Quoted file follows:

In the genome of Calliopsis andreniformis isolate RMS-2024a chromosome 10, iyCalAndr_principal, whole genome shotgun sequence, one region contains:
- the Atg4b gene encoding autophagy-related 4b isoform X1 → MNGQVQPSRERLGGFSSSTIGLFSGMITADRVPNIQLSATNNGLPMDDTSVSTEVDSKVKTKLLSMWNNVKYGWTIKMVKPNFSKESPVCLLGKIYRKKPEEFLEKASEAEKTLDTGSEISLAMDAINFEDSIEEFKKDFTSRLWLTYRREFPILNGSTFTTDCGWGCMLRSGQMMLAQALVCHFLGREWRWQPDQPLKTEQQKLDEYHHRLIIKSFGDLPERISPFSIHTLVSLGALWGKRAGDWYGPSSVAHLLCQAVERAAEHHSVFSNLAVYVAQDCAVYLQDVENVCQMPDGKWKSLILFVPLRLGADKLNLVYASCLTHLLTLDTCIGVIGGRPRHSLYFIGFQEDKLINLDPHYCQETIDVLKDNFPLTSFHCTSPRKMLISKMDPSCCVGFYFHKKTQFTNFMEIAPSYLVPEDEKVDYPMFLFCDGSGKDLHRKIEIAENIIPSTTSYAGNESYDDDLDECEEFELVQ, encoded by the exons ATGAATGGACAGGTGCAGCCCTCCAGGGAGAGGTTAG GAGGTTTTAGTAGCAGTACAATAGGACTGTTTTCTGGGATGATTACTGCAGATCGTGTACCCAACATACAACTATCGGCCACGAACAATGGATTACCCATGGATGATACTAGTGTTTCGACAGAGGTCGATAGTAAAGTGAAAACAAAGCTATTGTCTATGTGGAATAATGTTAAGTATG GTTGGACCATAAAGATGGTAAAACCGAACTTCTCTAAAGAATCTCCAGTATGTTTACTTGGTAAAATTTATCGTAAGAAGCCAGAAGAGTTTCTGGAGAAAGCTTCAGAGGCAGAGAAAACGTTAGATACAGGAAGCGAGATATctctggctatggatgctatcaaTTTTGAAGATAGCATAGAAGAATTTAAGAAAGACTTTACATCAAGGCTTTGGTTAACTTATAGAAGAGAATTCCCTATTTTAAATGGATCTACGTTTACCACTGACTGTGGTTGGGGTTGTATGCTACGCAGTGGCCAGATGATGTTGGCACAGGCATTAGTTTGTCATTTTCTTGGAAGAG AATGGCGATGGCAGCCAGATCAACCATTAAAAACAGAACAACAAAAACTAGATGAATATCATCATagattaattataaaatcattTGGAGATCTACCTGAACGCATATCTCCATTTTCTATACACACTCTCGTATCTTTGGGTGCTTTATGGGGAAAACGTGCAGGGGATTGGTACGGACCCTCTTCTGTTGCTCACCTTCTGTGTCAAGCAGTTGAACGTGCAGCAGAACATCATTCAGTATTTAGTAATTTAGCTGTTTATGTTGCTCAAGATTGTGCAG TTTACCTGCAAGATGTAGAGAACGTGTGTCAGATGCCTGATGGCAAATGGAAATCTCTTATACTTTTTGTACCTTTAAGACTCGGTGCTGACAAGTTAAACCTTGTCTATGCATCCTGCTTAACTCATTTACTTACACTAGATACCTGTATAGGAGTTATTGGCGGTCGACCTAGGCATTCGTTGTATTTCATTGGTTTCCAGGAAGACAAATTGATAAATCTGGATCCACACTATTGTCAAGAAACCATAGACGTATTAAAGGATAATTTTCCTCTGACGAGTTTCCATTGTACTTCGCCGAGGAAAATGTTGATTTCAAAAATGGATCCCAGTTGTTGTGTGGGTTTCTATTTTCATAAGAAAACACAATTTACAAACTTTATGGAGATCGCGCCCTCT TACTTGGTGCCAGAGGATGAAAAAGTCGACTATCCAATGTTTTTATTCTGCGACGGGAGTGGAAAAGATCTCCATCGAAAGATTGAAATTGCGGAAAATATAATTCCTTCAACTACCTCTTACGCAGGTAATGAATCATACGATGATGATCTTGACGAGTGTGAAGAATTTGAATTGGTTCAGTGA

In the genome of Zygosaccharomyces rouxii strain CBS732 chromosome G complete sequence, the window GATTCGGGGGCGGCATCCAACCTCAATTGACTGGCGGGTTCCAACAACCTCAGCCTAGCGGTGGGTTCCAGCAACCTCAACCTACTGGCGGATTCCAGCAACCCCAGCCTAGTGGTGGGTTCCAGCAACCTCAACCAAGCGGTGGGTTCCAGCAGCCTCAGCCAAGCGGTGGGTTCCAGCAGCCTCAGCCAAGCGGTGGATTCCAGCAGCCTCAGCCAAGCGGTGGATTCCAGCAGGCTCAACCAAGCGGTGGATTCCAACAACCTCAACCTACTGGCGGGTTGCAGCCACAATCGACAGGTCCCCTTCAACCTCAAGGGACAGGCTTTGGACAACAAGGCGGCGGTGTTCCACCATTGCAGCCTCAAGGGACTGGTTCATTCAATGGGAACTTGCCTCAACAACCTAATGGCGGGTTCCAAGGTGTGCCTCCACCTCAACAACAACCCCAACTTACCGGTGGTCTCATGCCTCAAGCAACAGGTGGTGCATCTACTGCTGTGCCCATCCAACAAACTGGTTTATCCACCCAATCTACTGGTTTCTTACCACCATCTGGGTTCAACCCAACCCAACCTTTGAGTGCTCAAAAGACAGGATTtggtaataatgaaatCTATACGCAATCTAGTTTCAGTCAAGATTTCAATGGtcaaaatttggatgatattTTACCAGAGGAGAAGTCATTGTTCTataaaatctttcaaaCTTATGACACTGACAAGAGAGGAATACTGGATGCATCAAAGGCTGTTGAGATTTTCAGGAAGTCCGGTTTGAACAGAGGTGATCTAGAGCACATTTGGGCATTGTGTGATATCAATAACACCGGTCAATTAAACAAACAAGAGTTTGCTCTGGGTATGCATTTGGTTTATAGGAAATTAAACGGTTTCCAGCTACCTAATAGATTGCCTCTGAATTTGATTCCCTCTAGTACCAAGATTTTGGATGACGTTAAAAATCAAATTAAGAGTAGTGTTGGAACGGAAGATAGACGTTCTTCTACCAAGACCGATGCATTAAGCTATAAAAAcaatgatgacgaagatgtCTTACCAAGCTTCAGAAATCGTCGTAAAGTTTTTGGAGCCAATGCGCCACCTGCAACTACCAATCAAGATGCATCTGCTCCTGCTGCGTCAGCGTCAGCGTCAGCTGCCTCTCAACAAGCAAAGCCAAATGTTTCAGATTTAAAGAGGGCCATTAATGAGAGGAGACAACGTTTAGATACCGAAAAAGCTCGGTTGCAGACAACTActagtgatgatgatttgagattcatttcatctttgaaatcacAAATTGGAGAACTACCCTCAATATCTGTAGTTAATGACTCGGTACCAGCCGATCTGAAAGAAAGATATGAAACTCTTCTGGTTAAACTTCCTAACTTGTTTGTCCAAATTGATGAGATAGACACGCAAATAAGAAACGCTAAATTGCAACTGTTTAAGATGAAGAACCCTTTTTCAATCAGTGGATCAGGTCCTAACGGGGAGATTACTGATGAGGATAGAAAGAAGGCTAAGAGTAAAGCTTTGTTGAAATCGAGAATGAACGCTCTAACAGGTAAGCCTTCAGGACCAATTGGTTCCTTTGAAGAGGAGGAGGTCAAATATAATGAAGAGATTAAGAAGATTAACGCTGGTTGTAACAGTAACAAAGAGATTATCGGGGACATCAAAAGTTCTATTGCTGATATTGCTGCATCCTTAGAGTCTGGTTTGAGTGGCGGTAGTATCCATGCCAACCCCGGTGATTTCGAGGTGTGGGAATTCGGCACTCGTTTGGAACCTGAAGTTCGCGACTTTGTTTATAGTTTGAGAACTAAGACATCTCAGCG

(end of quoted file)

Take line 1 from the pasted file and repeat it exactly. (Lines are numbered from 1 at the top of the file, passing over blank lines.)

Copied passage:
In the genome of Calliopsis andreniformis isolate RMS-2024a chromosome 10, iyCalAndr_principal, whole genome shotgun sequence, one region contains: